Please read our disclaimer

It is not our intention that readers of this website assume that the Minor Intervertebral Derangement of the Atlas is the only cause of the health problems listed earlier in this section.  Pain is usually a warning sign that there is an actual or potential tissue damage, so it is necessary to see a specialist to determine its possible causes.

E.g. headaches or local pain can have many causes and can also be a sign of an ongoing disease. Even apparent benign muscle pain can indicate a metabolic, immune, vascular or joint condition. Therefore, if you have any of these health problems, please contact your doctor and follow the proper treatment. Remember to manage your health quickly.

AtlasPROfilax® is a kinesiological method that supports allopathic and natural medicine as well as orthopedic dentistry. In no case does it interfere with or replace medical and/or dental treatments or medicines. The only purpose is to correct the MID of the Atlas to improve the quality of life of the patient and turn their body into a more fertile ground for any subsequent treatment and therapy.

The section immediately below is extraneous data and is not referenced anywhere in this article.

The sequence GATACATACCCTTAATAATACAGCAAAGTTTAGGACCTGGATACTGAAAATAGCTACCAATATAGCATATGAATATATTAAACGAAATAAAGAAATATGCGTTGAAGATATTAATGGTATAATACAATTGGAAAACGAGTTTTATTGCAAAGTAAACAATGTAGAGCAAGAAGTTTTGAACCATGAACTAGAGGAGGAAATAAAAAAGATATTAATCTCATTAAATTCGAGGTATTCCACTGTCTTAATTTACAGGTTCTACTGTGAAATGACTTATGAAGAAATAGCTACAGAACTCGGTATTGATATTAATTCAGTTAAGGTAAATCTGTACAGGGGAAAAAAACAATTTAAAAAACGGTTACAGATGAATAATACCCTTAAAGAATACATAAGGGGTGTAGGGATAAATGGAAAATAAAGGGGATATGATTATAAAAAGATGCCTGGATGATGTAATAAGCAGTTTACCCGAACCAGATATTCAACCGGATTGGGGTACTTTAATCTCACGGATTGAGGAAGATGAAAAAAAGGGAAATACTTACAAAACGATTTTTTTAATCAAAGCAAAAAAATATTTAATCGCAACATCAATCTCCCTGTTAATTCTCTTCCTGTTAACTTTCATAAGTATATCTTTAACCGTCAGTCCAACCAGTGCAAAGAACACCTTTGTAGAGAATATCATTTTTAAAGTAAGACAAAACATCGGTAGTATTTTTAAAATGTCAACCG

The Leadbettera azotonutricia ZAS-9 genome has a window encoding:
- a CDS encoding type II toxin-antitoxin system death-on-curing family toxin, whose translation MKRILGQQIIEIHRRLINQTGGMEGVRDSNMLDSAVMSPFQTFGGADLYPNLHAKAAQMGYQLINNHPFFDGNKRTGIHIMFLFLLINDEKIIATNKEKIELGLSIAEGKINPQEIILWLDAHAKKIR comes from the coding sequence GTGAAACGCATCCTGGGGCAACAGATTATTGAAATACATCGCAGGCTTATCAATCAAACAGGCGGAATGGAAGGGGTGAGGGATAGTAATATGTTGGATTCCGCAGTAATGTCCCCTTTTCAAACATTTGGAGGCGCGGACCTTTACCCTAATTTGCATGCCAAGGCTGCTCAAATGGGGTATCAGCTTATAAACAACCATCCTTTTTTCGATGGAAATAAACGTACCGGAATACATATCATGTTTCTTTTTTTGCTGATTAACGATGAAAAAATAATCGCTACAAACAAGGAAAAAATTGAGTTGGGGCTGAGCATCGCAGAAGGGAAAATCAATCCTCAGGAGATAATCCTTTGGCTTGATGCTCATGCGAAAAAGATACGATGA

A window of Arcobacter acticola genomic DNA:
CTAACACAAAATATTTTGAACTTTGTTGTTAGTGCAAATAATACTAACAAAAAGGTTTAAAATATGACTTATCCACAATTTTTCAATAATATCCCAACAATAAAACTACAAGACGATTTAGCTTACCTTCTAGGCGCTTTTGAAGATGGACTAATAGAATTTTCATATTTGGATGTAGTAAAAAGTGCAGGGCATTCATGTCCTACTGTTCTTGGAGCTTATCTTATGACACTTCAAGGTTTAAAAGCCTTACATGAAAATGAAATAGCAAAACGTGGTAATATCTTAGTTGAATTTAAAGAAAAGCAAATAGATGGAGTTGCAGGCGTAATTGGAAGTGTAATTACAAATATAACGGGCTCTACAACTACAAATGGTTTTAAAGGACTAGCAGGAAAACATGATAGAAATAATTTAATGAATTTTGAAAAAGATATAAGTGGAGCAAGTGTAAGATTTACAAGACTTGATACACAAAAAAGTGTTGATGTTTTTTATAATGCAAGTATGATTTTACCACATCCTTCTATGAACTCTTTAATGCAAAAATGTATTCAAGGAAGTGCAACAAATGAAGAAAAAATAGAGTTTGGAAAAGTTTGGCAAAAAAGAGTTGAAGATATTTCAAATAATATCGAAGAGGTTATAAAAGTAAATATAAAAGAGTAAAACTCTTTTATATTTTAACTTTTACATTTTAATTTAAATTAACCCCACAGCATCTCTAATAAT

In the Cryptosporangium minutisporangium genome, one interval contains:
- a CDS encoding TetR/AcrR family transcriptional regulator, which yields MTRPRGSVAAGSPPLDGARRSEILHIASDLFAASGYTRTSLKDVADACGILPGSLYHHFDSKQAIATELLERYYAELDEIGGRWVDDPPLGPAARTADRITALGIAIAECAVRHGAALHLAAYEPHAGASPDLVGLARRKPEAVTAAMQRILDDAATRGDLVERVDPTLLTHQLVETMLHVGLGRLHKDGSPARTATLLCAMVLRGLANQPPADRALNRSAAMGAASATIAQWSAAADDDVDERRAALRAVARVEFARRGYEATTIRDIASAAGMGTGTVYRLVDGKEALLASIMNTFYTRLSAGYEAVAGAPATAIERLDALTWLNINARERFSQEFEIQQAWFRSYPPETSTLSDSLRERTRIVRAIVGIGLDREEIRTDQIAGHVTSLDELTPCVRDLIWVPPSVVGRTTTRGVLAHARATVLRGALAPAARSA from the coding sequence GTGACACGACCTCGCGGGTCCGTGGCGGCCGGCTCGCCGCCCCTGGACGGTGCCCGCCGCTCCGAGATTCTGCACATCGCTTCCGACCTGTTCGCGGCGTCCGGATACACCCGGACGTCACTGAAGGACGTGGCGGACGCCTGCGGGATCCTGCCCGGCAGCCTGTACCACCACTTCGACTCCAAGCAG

The same way that a large number of patients react quite well to complementary medicine specialties (homeopathy, neural therapy, acupuncture, naturopathy, aromatherapy, nutraceuticals, osteopathy, chiropractic, massages, energy therapies, etc.), there is always a population that, due to a lack of receptivity to these techniques or due to the condition of their own health, does not have the expected results.